Turkey: Feast held in the last remaining Armenian village
The Feast of the Assumption of St. Mary, the Holy Mother of God, has begun to be celebrated in Turkey's last remaining Armenian village, Vakef, writer Bora Selim Gul said Sunday on Twitter.
"Armenians from all around Anatolia & Istanbul arrived in Antioch this weekend to celebrate it here. May this holiday bring blessings to Antioch," he added.
The Feast of the Virgin Mary began to be celebrated in Turkey's last remaining Armenian village, Vakef. Armenians from all around Anatolia & Istanbul arrived in Antioch this weekend to celebrate it here. May this holiday bring blessings to Antioch.— Selim | سليم (@borabinyousef) August 13, 2022
????Vakef, Musa Dagh, Antioch pic.twitter.com/I0Ma3xOqIl
Located on the slopes of the Musa Dagh in Turkey's southernmost province of Hatay, the village of Vakef was one of the several Armenian villages in the area, the residents of which were forcibly displaced in the Armenian Genocide of 1915.
The area also has a historical significance as it is marked by a rare resistance during which the villagers repelled attacks by Turkish troops for weeks before they were transported to Port Said, Egypt, by the French.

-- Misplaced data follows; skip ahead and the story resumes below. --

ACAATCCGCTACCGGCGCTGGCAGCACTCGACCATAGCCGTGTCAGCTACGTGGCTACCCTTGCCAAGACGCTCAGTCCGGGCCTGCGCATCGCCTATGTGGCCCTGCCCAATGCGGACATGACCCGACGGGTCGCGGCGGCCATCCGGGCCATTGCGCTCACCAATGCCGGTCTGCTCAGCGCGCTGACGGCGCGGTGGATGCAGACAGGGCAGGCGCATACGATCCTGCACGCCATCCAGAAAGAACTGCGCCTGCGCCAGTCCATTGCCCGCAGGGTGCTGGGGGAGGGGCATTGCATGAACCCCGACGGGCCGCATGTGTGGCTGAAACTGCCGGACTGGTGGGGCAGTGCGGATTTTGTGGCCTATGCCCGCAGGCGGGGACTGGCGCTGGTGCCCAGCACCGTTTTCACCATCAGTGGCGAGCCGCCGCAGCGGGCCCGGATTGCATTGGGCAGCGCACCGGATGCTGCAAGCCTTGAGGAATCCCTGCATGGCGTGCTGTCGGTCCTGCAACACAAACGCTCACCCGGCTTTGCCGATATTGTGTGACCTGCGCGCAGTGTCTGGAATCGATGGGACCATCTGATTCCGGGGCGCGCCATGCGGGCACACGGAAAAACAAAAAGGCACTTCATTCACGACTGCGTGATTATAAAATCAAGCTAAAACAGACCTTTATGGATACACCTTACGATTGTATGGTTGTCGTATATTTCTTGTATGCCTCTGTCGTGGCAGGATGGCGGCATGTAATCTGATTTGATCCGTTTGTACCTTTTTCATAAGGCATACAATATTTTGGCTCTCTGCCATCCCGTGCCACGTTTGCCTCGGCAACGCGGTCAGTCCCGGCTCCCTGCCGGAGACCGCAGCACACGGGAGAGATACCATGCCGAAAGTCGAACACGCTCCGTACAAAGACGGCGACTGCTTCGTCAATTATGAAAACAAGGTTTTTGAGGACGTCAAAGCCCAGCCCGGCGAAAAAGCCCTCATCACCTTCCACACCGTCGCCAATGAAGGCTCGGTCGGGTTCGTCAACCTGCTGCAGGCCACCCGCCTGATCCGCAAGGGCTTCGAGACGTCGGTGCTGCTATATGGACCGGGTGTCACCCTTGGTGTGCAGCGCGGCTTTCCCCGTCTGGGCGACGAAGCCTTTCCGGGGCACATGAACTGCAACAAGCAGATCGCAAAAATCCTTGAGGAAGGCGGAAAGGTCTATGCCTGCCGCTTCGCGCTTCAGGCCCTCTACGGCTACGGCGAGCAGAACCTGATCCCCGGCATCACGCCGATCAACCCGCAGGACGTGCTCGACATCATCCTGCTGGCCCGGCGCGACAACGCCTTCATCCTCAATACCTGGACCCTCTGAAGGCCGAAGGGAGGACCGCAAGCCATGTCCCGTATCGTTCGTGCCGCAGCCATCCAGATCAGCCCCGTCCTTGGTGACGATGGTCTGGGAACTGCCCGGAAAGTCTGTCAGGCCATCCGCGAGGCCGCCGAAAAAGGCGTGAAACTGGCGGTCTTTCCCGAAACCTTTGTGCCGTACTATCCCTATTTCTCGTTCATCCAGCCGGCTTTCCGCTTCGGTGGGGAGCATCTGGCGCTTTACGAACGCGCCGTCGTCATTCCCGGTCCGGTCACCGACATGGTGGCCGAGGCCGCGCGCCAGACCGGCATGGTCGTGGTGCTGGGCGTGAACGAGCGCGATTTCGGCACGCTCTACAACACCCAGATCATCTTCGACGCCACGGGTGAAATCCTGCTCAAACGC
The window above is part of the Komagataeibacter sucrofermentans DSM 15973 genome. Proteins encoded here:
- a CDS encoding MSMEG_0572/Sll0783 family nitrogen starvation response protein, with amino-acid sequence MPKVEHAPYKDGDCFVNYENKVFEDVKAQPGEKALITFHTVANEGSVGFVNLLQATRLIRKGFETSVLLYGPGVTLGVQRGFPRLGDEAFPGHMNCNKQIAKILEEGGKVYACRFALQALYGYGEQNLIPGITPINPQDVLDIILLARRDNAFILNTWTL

The inhabitants of seven Armenian villages returned to their homes after Antioch (officially Hatay after 1939) came under French occupation upon the defeat of the Ottoman Empire when the First World War ended.
Following an agreement between France and Turkey and a referendum, the district was annexed by Turkey in June 1939, after which the populations of six Armenian villages left their home country to settle in Lebanon, while the residents of Vakef (officially Vakifli) chose to stay.
The Feast of St. Mary
The Feast of the Assumption of St. Mary constitutes one of the great feasts of the Armenian Apostolic Church.
Sarkis Seropyan, one of the co-founders of the Armenian newspaper Agos in Turkey, had noted in one of his articles earlier that the Feast of the Assumption of St. Mary, or the Feast of Asdvadzadzin, coincided with the beginning of the Old New Year, and has come to be celebrated as a vine harvest feast.
Reporting from the village of Vakef, Bora Selim Gul posted images of people performing traditional dances, and seven giant boilers symbolizing seven Armenian villages in the area.
"Boilers are ready. Time to make harissa/hrise for the feast! These 7 boilers symbolize the 7 villages of Musa Dagh."